You’re a beautiful person, and like I told you before, most of us come to your blog because we love the way you share MANY things with us.
    Was I surprised because Caleb helped you with Reed? Nope. I thought it was wonderful what you did. Did the person who leave that stupid comment know that in AFrica, girls starts ‘wearing’ their brothers when they’re about 6-7 years old? Does she know in South America we all sleep in the same room and it’s sometimes the task of the older sibling to check on the little one at night?
    People watch TV shows about a family of multiple kids and they’re all like: WOW! how does she does it??? Well… they work amazingly great because older siblings help.
    Travis really made a wonderful point with his comment, and this is one of the reasons a lot of women follow your blog: you are teaching your kids values, you’re building strong men to serve God, above all, and others. It doesn’t matter if it’s a baby, house chores, or the neighbor next door. Caleb is a sweet boy, for what you’ve shared with us, and you teaching him how to baby wear, how to hold a camera, how to change his brother’s diaper, or how to care for a newborn are positive things, are AMAZING things.
    Just focused on the big things Drea. It’s your family, your choices, and if this person didn’t like it and the comment was rude, or affected you in any way, let it go… because it’s getting really old to see a post and then another post answering a comment they left on your other post.
    I know it’s hard, but most of us don’t go around explaining our choices with our children and why we do this, or that. You shouldn’t be doing that either. You share a lot with us… and I don’t think you should be doing any more explaining about the decisions you make as parents.

  30. Jessica says:

    Ive followed your blog for a couple years now because I love how you and your husband love and teach your kids (among many other reasons:) ) I thought it was so sweet of Caleb to offer (and beg hehe) to sleep with Reed. Those are memories he’ll never forget and be able to tell Reed later. I would do the same if my older child asked :) Sweet boys!!

  31. Laura says:

    @Travis, I have followed your family’s blog for awhile now, and of course you should be proud of your wife and the job she does. You have a beautiful family and i have been encouraged by many posts. I completely agree with the fact that we do need to train our sons to be responsible men. But I understand how people think that it’s irresponsible to put the responsibility of an infant into the hands of an 8 year old in the middle of the night. If something were to happen, could an eight year old know the best thing to do? And would you as parents want him to have to handle that? Just thoughts… Of course you continue to do what God leads your family to do. I hope that my comment doesn’t come across as bad, but when I read this post, it definitely didn’t sit well, so I thought I would comment.

  32. Stacey says:

    @Laura, did you miss the part about Travis having the baby monitor on and listening to make sure everything was ok? I’m so happy to read about a family that serves one another. I love Caleb’s servant heart, and pray that my own children would be so selfless.

  33. Laura says:

    @Stacey, Must have :) I think that sometimes I just imagine worst case scenarios, and for myself, it would be unnerving to have my son (who is also 8) care for a newborn so young. From reading this and other posts, it’s quite evident that Caleb is quite the servant and a gem of a boy :) It wouldn’t be something that would sit well with me, but I know that this is a caring family and trust that they choose what is best for their family.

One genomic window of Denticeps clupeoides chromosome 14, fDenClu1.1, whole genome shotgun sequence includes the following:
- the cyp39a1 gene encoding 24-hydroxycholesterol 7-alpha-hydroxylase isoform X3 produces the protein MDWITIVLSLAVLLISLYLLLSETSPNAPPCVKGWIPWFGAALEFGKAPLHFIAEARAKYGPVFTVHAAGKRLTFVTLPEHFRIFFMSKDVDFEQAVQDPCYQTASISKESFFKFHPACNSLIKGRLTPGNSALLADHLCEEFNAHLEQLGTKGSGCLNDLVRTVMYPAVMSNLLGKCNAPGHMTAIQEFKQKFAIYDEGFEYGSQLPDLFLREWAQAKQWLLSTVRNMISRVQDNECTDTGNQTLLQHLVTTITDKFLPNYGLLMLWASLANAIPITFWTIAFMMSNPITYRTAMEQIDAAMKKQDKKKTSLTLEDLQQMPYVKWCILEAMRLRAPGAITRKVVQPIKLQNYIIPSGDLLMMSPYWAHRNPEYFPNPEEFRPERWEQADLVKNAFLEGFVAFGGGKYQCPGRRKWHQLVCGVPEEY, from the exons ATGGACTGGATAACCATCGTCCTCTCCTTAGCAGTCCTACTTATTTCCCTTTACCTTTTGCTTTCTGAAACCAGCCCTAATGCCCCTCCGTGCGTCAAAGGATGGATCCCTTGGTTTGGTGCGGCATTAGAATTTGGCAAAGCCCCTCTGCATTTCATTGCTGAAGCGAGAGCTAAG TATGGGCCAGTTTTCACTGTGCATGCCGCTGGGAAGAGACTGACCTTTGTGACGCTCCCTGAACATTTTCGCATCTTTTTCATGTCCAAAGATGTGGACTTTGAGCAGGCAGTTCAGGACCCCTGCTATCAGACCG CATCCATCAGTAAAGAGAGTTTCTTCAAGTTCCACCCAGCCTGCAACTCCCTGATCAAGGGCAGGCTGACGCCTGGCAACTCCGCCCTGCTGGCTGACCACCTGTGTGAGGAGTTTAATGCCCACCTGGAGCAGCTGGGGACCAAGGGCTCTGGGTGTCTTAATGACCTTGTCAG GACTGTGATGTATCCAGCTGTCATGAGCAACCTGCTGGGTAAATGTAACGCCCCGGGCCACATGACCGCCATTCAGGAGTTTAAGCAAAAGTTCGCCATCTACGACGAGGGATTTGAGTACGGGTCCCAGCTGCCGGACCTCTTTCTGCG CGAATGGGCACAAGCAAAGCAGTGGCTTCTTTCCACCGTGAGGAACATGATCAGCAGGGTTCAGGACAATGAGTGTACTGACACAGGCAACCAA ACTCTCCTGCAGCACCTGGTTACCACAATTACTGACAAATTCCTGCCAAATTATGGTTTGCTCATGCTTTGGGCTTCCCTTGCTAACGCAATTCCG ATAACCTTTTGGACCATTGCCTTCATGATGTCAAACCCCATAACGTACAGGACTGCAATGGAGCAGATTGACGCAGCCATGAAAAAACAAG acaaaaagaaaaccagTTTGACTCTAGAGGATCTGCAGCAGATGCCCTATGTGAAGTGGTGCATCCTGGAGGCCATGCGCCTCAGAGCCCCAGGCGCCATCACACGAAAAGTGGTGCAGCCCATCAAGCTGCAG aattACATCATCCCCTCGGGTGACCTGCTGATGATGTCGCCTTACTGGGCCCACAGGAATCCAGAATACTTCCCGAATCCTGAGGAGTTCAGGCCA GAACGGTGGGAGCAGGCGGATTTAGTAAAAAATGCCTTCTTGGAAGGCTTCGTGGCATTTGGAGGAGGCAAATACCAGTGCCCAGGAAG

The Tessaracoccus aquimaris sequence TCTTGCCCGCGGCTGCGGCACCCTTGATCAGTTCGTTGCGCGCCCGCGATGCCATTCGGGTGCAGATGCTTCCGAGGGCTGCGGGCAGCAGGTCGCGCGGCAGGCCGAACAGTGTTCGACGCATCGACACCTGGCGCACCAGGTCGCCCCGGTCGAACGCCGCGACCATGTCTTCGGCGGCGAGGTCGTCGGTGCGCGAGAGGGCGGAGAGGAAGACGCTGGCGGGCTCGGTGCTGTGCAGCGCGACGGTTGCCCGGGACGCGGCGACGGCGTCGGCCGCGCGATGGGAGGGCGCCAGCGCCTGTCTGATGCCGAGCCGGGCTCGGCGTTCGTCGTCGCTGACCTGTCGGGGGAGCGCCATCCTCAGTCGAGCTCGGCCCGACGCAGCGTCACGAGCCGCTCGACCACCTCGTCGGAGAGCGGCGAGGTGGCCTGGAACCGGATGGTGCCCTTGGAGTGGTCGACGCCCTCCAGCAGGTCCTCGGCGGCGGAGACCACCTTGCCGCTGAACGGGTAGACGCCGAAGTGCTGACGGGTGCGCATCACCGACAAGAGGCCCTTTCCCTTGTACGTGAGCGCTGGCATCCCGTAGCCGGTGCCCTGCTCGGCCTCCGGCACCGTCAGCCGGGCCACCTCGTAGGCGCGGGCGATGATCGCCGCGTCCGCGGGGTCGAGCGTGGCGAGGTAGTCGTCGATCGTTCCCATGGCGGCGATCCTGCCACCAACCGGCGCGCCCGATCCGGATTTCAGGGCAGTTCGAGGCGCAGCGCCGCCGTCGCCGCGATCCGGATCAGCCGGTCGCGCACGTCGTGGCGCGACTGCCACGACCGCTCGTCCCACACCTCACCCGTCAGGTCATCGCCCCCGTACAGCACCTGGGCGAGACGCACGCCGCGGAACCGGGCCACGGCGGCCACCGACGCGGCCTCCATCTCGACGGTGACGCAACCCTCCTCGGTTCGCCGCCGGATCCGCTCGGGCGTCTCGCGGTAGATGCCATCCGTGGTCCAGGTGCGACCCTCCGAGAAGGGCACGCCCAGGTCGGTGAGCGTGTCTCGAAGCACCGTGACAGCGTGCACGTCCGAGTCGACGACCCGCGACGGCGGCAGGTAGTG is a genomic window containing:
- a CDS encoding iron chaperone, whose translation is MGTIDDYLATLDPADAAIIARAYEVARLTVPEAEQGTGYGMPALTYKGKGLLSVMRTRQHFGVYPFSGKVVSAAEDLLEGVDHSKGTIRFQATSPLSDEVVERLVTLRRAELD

34. Kayti says:

    Hey Drea,

    I’ve been a longtime reader now and have enjoyed watching your Owen grow up since he and my oldest are very close in age. Thanks for handling the negativity so well. Even if one does disagree with a blogger, the proper way to handle it is not by public name-calling and condemnation. :( Being a parent is difficult enough without navigating conflict with other parents. A little tact and humility go a long way on the blogosphere :)

    That said, the part that bothered me the most about the comment was that she somehow implied that because Caleb was a “boy,” that this was inappropriate? Perhaps she just meant “because he’s young.” I hope so. I’m always struck by the fact that we don’t allow young boys to play with babies or trust them with responsibilities traditionally given to women and then somehow expect them to know it all when they’re married. :( This is a great disservice to men. I love that Caleb is so nurturing. He’ll be a fantastic daddy one day, God willing! I’m still baffled that anyone had an issue with this.

  35. Elaine says:

    I wanted to add just one thing that I didn’t see anyone else comment on. My sister is a Christian counselor, and valuable thing that she told me was that children need to know your struggles. Maybe not the fullest extent of them, but not to pretend that nothing is wrong when clearly there is. The benefits are two fold; one, it helps then to understand why they are feeling a certain way in response to you, two, it helps them to trust the Lord in their struggles if you do. So Caleb was responding to a struggle that the whole family was going through, and he responded (in a Christ like way). Being transparent for your kids is one of the best things in this story. May God bless your efforts in raising Christ centered kids.

  36. @Ashley, Thanks Ashely..its so so true.